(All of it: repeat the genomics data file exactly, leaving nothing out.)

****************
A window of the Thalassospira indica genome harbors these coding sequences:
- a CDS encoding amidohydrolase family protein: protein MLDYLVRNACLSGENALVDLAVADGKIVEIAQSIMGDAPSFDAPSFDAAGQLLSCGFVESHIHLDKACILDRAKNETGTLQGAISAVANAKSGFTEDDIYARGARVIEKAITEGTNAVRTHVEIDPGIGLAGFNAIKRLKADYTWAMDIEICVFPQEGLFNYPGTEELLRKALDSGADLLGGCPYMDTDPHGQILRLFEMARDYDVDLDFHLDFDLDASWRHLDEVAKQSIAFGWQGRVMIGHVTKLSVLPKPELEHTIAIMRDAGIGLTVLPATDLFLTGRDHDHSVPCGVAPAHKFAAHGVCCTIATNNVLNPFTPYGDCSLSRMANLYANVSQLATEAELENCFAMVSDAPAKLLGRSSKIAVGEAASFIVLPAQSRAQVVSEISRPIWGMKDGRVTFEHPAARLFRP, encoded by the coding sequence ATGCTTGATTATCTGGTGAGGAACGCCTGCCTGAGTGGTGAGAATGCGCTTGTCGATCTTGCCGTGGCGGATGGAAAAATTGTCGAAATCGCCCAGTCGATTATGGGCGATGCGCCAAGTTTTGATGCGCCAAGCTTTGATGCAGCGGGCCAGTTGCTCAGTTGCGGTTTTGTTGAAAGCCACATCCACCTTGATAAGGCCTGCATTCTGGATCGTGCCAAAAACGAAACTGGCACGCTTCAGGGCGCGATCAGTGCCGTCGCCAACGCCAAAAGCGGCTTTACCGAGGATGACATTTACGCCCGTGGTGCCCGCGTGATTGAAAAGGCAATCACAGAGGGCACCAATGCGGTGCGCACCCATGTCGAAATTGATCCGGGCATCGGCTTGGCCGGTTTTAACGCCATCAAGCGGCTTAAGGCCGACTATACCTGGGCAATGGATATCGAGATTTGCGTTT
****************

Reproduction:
A window of the Thalassospira indica genome harbors these coding sequences:
- a CDS encoding amidohydrolase family protein: protein MLDYLVRNACLSGENALVDLAVADGKIVEIAQSIMGDAPSFDAPSFDAAGQLLSCGFVESHIHLDKACILDRAKNETGTLQGAISAVANAKSGFTEDDIYARGARVIEKAITEGTNAVRTHVEIDPGIGLAGFNAIKRLKADYTWAMDIEICVFPQEGLFNYPGTEELLRKALDSGADLLGGCPYMDTDPHGQILRLFEMARDYDVDLDFHLDFDLDASWRHLDEVAKQSIAFGWQGRVMIGHVTKLSVLPKPELEHTIAIMRDAGIGLTVLPATDLFLTGRDHDHSVPCGVAPAHKFAAHGVCCTIATNNVLNPFTPYGDCSLSRMANLYANVSQLATEAELENCFAMVSDAPAKLLGRSSKIAVGEAASFIVLPAQSRAQVVSEISRPIWGMKDGRVTFEHPAARLFRP, encoded by the coding sequence ATGCTTGATTATCTGGTGAGGAACGCCTGCCTGAGTGGTGAGAATGCGCTTGTCGATCTTGCCGTGGCGGATGGAAAAATTGTCGAAATCGCCCAGTCGATTATGGGCGATGCGCCAAGTTTTGATGCGCCAAGCTTTGATGCAGCGGGCCAGTTGCTCAGTTGCGGTTTTGTTGAAAGCCACATCCACCTTGATAAGGCCTGCATTCTGGATCGTGCCAAAAACGAAACTGGCACGCTTCAGGGCGCGATCAGTGCCGTCGCCAACGCCAAAAGCGGCTTTACCGAGGATGACATTTACGCCCGTGGTGCCCGCGTGATTGAAAAGGCAATCACAGAGGGCACCAATGCGGTGCGCACCCATGTCGAAATTGATCCGGGCATCGGCTTGGCCGGTTTTAACGCCATCAAGCGGCTTAAGGCCGACTATACCTGGGCAATGGATATCGAGATTTGCGTTT